Strike powers could be curbed ahead of public sector cuts

Government ministers are looking into curbing union strike powers to avoid a wave of industrial action against public sector cuts.

Ministers have held secret meetings to block nationwide strikes this autumn as departments enforce spending cuts of up to 40% and the loss of up to 600,000 public sector jobs.

The plans would toughen Margaret Thatcher’s union laws and block unions from calling strikes with a simple majority in a union ballot. The Conservatives are thought to be looking at raising the proportion of workers required to vote for a strike before it takes place.

The news comes after the CBI called for strike ballot regulations to be made more strict by requiring that 40% of the workforce support the action.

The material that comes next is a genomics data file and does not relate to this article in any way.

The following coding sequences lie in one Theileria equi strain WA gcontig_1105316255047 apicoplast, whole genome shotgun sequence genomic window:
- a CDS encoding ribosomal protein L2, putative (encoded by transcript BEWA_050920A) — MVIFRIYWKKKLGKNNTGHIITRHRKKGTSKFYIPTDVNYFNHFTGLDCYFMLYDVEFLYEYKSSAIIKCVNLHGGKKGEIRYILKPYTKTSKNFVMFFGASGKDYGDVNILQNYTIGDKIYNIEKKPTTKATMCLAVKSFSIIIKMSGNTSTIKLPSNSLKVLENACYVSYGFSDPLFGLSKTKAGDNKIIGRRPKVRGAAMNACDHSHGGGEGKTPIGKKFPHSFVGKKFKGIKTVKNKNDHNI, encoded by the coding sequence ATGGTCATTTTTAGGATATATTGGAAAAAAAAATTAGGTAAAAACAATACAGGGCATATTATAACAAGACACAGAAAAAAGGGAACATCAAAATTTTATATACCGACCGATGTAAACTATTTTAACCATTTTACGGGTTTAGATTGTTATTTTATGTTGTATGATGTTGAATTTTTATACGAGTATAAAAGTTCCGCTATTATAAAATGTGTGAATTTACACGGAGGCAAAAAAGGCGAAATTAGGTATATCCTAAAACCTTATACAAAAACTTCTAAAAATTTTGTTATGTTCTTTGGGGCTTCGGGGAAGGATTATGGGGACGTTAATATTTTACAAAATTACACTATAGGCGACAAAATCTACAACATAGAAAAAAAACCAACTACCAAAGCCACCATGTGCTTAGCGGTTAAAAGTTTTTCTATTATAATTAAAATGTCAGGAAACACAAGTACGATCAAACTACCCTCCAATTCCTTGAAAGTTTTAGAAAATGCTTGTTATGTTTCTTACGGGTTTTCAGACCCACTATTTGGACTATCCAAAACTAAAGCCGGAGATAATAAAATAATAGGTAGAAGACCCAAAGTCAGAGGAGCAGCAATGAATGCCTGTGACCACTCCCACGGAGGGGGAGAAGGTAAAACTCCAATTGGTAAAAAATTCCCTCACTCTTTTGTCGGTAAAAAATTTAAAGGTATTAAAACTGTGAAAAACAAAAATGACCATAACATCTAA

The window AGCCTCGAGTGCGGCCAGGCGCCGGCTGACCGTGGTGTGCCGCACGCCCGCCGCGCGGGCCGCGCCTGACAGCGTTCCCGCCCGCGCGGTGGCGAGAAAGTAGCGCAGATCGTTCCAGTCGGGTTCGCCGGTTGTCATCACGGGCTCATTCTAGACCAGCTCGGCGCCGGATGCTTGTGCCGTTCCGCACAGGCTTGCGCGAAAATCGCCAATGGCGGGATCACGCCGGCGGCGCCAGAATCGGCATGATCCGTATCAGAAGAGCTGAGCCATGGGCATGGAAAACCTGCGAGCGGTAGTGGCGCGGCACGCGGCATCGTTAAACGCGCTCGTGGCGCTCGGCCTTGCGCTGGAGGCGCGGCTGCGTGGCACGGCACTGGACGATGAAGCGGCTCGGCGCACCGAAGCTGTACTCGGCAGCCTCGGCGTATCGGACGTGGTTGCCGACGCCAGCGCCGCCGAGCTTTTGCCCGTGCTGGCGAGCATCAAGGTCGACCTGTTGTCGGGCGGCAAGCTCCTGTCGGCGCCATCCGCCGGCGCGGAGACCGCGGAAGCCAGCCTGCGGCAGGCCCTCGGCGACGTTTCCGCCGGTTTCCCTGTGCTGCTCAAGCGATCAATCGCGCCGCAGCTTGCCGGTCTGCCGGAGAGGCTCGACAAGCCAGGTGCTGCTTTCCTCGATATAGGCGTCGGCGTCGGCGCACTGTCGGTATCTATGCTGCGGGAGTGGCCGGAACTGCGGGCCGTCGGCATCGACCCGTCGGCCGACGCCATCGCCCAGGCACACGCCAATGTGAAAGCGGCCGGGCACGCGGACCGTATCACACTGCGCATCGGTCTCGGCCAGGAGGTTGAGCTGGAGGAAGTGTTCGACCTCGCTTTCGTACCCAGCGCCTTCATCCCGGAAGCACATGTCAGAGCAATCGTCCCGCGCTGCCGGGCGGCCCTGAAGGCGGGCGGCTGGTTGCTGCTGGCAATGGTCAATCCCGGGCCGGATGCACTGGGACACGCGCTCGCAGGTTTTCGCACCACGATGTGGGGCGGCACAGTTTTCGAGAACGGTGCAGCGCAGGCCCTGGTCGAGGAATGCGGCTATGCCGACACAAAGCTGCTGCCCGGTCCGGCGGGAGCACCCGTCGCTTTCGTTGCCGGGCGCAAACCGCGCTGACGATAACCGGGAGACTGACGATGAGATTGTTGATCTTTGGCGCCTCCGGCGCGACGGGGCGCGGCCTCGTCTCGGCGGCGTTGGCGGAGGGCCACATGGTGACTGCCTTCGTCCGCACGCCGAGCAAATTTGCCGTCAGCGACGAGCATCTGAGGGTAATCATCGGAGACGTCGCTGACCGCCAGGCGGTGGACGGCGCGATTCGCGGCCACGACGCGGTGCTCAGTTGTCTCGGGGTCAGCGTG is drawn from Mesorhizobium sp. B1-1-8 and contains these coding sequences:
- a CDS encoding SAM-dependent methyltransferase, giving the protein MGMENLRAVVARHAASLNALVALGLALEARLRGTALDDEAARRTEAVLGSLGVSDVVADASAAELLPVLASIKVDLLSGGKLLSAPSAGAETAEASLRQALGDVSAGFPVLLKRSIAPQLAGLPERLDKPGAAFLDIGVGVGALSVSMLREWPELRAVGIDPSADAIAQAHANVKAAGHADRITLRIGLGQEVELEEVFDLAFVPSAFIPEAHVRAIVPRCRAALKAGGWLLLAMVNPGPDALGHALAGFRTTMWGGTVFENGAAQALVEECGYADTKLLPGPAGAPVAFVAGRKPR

Transport secretary Philip Hammond recently held a meeting with the London mayor Boris Johnson to discuss the need for new rules on industrial action supported by only a small proportion of the workforce.

The mayor was asked for advice following his experience of dealing with unions, including the RMT rail union’s strikes affecting the London Underground last year.

A Conservative source told the Daily Telegraph the Cabinet is “feeling inclined to be very bullish and aggressive” about confronting strikes.

Last month, David Cameron said the TUC needed to accept the public sector would have to take cuts in pay, pensions and benefits.

Unions could also be made legally liable for the consequences of strikes.

Comments are closed.